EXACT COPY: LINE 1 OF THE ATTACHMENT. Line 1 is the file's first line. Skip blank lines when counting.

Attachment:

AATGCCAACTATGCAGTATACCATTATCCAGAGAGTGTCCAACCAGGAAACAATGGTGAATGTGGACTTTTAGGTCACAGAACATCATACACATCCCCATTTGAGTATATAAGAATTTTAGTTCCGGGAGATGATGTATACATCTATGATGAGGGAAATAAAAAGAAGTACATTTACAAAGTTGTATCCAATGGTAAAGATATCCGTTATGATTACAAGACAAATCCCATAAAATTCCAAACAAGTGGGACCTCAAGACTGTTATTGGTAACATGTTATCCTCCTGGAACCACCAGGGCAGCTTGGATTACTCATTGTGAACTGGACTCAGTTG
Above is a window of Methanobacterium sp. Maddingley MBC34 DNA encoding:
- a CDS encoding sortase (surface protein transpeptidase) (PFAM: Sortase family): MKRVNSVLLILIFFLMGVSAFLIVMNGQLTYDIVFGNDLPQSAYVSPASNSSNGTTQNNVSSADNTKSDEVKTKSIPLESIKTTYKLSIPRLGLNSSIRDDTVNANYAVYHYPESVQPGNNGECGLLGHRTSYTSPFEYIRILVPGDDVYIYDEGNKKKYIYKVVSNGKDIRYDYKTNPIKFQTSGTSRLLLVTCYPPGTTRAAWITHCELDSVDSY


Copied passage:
AATGCCAACTATGCAGTATACCATTATCCAGAGAGTGTCCAACCAGGAAACAATGGTGAATGTGGACTTTTAGGTCACAGAACATCATACACATCCCCATTTGAGTATATAAGAATTTTAGTTCCGGGAGATGATGTATACATCTATGATGAGGGAAATAAAAAGAAGTACATTTACAAAGTTGTATCCAATGGTAAAGATATCCGTTATGATTACAAGACAAATCCCATAAAATTCCAAACAAGTGGGACCTCAAGACTGTTATTGGTAACATGTTATCCTCCTGGAACCACCAGGGCAGCTTGGATTACTCATTGTGAACTGGACTCAGTTG